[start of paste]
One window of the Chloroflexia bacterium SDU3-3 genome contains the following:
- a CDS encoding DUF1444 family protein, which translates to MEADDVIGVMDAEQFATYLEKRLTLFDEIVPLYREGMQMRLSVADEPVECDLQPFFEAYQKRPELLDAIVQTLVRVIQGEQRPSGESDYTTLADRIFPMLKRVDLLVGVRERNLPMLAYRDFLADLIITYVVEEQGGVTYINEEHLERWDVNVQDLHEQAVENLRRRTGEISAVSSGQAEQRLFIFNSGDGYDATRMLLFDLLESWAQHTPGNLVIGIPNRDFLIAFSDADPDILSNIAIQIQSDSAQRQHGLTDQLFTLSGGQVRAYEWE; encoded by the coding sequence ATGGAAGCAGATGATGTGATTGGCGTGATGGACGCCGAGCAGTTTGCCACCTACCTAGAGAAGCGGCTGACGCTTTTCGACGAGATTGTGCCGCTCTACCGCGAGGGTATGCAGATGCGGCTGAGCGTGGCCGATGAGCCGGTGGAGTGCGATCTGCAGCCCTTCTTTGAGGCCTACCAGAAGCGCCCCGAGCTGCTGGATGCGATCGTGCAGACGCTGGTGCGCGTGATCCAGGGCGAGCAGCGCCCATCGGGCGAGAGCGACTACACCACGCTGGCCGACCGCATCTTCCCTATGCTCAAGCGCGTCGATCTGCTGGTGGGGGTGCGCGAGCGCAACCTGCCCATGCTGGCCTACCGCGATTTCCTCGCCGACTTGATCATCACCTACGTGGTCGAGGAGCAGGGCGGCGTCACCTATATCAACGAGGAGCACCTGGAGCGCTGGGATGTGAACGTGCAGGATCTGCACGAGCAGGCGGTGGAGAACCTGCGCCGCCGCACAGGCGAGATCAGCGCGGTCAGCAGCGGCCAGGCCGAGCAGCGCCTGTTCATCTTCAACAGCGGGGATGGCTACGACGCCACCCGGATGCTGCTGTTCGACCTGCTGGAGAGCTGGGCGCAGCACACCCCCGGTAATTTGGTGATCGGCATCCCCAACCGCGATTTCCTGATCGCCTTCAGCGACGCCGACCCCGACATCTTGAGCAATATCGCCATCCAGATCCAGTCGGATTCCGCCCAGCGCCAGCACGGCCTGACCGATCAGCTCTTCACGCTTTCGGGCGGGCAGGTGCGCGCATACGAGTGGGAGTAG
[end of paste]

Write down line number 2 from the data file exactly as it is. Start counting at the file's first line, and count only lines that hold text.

- a CDS encoding DUF1444 family protein, which translates to MEADDVIGVMDAEQFATYLEKRLTLFDEIVPLYREGMQMRLSVADEPVECDLQPFFEAYQKRPELLDAIVQTLVRVIQGEQRPSGESDYTTLADRIFPMLKRVDLLVGVRERNLPMLAYRDFLADLIITYVVEEQGGVTYINEEHLERWDVNVQDLHEQAVENLRRRTGEISAVSSGQAEQRLFIFNSGDGYDATRMLLFDLLESWAQHTPGNLVIGIPNRDFLIAFSDADPDILSNIAIQIQSDSAQRQHGLTDQLFTLSGGQVRAYEWE; encoded by the coding sequence ATGGAAGCAGATGATGTGATTGGCGTGATGGACGCCGAGCAGTTTGCCACCTACCTAGAGAAGCGGCTGACGCTTTTCGACGAGATTGTGCCGCTCTACCGCGAGGGTATGCAGATGCGGCTGAGCGTGGCCGATGAGCCGGTGGAGTGCGATCTGCAGCCCTTCTTTGAGGCCTACCAGAAGCGCCCCGAGCTGCTGGATGCGATCGTGCAGACGCTGGTGCGCGTGATCCAGGGCGAGCAGCGCCCATCGGGCGAGAGCGACTACACCACGCTGGCCGACCGCATCTTCCCTATGCTCAAGCGCGTCGATCTGCTGGTGGGGGTGCGCGAGCGCAACCTGCCCATGCTGGCCTACCGCGATTTCCTCGCCGACTTGATCATCACCTACGTGGTCGAGGAGCAGGGCGGCGTCACCTATATCAACGAGGAGCACCTGGAGCGCTGGGATGTGAACGTGCAGGATCTGCACGAGCAGGCGGTGGAGAACCTGCGCCGCCGCACAGGCGAGATCAGCGCGGTCAGCAGCGGCCAGGCCGAGCAGCGCCTGTTCATCTTCAACAGCGGGGATGGCTACGACGCCACCCGGATGCTGCTGTTCGACCTGCTGGAGAGCTGGGCGCAGCACACCCCCGGTAATTTGGTGATCGGCATCCCCAACCGCGATTTCCTGATCGCCTTCAGCGACGCCGACCCCGACATCTTGAGCAATATCGCCATCCAGATCCAGTCGGATTCCGCCCAGCGCCAGCACGGCCTGACCGATCAGCTCTTCACGCTTTCGGGCGGGCAGGTGCGCGCATACGAGTGGGAGTAG